It was from this site, on the river itself, that Key witnessed the British ships attacking Fort McHenry. Watching through the night, hoping that Fort McHenry would hold out, Key waited for dawn to break and light the sky, thus revealing the agony of defeat or the ecstacy of victory. What he witnessed inspired him to write one of the most powerfully moving poems of all time. The commander of Fort McHenry had ordered an enormous 30- by 42-foot flag to be raised. The flag—specially made as a symbol of defiance against the fort’s attackers—could be seen from the ship upon which Key was being detained. Key would later write of the moment that he saw the flag, " . . . in that hour of deliverance, my heart spoke. Does not such a country, and such defenders of their country, deserve a song?" And history was made as Key began writing "The Star-Spangled Banner."

Take a moment to read those glorious words. Take more than a moment. Feel the concern of Francis Scott Key for the infant country that he dearly loved. Share a moment with Key, and peek out his ship’s window . . .

  • Oh, say can you see, by the dawn's early light,
    What so proudly we hailed at the twilight's last gleaming?
    Whose broad stripes and bright stars, through the perilous fight,
    O'er the ramparts we watched, were so gallantly streaming?
    And the rockets' red glare, the bombs bursting in air,
    Gave proof through the night that our flag was still there.
    O say, does that star-spangled banner yet wave
    O'er the land of the free and the home of the brave?

Now, experience Key’s sharp intake of breath when red stripes and blue stars burst forth— triumphantly declaring that, Yessss! Freedom still rings. Let pride fill your bosom and joy flood over you as you listen to the heaven-inspired words that flowed from his pen . . .

  • On the shore, dimly seen through the mists of the deep,
    Where the foe's haughty host in dread silence reposes,
    What is that which the breeze, o'er the towering steep,
    As it fitfully blows, half conceals, half discloses?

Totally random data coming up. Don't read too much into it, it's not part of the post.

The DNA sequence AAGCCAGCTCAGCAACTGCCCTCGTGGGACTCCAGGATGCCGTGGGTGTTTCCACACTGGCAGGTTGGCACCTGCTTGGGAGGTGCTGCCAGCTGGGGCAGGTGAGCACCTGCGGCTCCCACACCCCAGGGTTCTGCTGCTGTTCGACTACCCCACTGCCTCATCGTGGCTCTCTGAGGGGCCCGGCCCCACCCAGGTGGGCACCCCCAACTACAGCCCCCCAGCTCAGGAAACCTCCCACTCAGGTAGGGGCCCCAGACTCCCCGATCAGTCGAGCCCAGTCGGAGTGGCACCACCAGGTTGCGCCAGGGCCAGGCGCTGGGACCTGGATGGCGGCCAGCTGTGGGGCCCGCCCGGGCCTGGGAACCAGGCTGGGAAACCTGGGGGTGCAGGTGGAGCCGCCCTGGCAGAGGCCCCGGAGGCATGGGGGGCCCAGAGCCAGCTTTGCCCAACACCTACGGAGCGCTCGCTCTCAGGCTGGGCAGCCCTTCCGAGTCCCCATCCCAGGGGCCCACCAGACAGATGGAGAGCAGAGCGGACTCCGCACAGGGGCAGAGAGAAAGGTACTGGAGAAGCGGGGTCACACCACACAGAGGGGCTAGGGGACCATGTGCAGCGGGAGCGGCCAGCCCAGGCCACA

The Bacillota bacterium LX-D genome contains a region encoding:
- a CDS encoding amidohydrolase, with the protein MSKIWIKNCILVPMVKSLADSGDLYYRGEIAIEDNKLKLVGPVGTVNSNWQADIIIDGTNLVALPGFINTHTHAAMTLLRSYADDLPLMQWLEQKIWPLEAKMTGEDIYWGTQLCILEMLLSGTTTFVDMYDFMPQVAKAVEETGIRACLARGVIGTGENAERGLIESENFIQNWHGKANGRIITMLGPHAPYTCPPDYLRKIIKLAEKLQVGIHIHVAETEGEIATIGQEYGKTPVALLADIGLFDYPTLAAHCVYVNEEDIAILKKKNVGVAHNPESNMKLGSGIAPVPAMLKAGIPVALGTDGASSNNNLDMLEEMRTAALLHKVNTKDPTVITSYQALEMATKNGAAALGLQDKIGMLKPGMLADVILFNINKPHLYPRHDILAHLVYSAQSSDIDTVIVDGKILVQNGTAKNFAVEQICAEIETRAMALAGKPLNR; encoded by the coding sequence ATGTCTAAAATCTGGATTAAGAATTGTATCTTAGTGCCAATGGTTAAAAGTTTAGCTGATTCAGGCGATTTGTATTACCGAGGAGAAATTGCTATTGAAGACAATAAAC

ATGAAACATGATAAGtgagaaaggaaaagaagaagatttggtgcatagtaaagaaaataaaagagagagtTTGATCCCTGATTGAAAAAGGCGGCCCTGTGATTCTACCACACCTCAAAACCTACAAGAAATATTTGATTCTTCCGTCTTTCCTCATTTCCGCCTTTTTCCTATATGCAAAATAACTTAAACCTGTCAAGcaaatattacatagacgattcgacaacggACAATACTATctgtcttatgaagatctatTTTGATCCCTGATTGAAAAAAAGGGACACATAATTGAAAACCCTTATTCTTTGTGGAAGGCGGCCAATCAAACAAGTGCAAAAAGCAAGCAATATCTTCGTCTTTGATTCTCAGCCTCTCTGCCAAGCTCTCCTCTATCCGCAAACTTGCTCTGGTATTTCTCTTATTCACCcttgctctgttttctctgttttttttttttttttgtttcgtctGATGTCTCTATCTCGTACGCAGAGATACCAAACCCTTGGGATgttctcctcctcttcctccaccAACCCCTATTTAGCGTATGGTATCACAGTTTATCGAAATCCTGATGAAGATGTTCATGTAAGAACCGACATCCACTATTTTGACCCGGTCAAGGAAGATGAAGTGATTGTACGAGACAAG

Now it catches the gleam of the morning's first beam,
    In full glory reflected now shines on the stream:
    'Tis the star-spangled banner! O long may it wave
    O'er the land of the free and the home of the brave.

  • And where is that band who so vauntingly swore
    That the havoc of war and the battle's confusion
    A home and a country should leave us no more?
    Their blood has wiped out their foul footstep's pollution.
    No refuge could save the hireling and slave
    From the terror of flight, or the gloom of the grave:
    And the star-spangled banner in triumph doth wave
    O'er the land of the free and the home of the brave.

  • Oh! thus be it ever, when freemen shall stand
    Between their loved homes and the war's desolation!
    Blest with victory and peace, may the heaven-rescued land
    Praise the Power that hath made and preserved us a nation.
    Then conquer we must, when our cause it is just,
    And this be our motto: "In God is our trust."
    And the star-spangled banner in triumph shall wave
    O'er the land of the free and the home of the brave!

And may it ever be our motto as our beautiful flag flies over this heaven-rescued land; may we ever give credit where credit is due and be faithful to Key’s magnificent words . . . “In God is our trust.”

In 1933, the Congress of the United States of America made this song the national anthem. March 3rd was National Anthem Day. Let’s all give a cheer for Old Glory!